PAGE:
Shutting down MySQL................................................................................................................................................................................................................................................................................................
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Updating MySQL using official repositories
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The announcement of the MySQL Yum repositories was a long overdue request on my wish list. While it was possible to find MySQL at http://public-yum.oracle.com/ it was not the GA version MySQL 5.6. (As I write this post, I check and find that indeed it now appears this may be possible http://public-yum.oracle.com/repo/OracleLinux/OL6/MySQL56/).

I have previously installed MySQL 5.6.13 via rpms downloaded from MySQL Downloads, so I expected the upgrade to be straightforward. Following Chapter 3. Upgrading MySQL with the MySQL Yum

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MySQL performance schema threads
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A trap for those new to the MySQL Performance Schema is the expectation that thread_id in tables such as events_statements_current matches the id you find in the MySQL processlist. This is NOT TRUE.

If we look at the INFORMATION_SCHEMA.PROCESSLIST table we will find information like:

mysql> select id,db,command,state from information_schema.processlist order by id;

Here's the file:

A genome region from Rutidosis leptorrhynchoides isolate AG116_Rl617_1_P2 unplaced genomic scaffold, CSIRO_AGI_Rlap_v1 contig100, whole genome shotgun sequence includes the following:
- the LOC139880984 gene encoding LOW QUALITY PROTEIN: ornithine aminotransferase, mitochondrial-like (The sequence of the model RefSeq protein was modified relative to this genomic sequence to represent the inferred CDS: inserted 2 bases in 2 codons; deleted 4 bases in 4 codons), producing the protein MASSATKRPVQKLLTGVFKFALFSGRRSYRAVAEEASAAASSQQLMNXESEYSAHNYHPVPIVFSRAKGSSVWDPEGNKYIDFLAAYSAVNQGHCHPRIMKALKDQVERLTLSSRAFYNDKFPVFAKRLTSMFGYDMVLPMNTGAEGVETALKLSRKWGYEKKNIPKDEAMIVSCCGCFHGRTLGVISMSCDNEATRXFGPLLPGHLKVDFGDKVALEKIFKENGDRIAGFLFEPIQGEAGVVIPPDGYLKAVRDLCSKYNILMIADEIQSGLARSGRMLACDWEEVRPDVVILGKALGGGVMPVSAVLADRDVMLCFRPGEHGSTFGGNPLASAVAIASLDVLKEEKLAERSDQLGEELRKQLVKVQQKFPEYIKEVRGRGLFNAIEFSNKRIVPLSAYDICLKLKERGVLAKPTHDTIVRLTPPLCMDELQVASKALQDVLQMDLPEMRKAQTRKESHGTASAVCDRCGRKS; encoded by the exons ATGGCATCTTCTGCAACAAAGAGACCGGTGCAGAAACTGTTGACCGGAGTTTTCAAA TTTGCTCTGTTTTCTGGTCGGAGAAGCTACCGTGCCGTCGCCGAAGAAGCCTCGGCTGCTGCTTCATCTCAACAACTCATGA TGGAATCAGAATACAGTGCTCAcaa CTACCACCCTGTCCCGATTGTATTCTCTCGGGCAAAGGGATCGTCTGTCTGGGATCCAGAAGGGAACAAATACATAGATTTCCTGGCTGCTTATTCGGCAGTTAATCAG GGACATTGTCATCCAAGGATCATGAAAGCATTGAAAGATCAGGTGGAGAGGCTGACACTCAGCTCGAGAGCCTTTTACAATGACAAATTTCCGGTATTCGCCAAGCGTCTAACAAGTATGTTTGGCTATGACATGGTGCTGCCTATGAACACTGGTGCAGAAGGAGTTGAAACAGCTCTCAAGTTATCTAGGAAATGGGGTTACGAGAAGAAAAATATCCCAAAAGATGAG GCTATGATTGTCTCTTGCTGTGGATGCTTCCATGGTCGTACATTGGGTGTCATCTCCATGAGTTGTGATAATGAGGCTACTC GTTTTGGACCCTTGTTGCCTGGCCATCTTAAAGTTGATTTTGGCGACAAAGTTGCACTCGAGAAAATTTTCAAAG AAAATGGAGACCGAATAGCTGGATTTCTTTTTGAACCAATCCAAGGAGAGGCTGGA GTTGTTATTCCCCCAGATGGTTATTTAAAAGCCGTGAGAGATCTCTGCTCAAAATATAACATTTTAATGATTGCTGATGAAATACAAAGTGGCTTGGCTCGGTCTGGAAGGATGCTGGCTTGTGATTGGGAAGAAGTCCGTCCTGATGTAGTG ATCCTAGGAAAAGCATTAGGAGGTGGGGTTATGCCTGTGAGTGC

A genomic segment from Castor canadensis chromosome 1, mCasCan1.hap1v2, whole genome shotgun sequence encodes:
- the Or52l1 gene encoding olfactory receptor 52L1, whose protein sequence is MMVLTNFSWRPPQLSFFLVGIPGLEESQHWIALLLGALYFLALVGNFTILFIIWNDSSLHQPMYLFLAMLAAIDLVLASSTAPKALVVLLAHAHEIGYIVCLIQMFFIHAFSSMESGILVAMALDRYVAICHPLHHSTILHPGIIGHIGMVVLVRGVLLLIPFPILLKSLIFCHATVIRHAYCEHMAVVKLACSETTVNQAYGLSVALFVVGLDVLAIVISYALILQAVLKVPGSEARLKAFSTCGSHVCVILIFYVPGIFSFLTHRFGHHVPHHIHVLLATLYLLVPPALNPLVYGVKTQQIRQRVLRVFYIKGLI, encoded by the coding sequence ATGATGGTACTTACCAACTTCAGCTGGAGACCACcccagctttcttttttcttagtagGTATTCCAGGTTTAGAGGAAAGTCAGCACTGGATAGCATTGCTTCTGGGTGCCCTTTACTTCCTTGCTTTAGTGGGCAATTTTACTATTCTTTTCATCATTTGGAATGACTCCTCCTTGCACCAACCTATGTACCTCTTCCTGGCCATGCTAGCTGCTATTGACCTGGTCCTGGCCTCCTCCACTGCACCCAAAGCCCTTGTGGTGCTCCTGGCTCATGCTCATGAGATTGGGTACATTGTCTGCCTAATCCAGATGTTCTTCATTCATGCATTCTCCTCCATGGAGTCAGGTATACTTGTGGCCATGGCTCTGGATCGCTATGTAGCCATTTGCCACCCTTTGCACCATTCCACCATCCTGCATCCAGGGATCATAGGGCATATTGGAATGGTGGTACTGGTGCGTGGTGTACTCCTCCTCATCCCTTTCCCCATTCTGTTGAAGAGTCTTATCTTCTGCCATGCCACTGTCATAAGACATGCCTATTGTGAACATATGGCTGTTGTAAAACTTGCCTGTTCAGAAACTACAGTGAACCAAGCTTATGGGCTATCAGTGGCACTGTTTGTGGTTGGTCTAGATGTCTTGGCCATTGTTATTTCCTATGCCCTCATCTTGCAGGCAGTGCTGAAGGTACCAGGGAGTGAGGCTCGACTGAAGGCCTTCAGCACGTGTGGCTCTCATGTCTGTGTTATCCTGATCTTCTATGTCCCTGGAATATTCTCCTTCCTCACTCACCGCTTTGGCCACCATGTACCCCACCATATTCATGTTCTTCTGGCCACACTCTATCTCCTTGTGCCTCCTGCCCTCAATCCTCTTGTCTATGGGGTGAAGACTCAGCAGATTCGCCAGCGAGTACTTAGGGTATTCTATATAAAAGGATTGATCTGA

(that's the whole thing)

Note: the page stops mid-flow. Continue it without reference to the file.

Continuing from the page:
| id        | db                 | command | state                                                            |
|         1 | NULL               | Connect | Slave has read all relay
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What causes LOST_EVENTS error in the MySQL binary log?
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Using MySQL 5.6.13 under CentOS 6.4, I had a replication failure on one master/slave topology because the master binary log had the following entry that was intentionally written by the MySQL server.

$ mysqlbinlog --start-position=244670849 mysql-bin.000029
# at 244670849
#131028 19:31:38 server id 39  end_log_pos 244670906 CRC32 0xc5d084ec
# Incident: LOST_EVENTS
RELOAD DATABASE; # Shall generate syntax error
# at 244670906

The question is why? I do not know the answer. Searching online indicates this can occur in a MySQL Cluster environment, and can occur around the use of GRANT statements. Neither of these situations are applicable here. This site runs 4 different master/slave topologies all running the same version, and this has been the only occurrence.

The message, if taken literally could indicate that the

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MySQL Workbench “Clean up SQL” Feature
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I was playing around with MySQL Workbench earlier in the week, and ran across the “clean up SQL” feature, which I thought was neat. Here’s a picture-based demonstration – you can click on the pictures to make them bigger, so they are more readable.

Here is a typical complex query that looks pretty good formatted in the results from a performance schema query: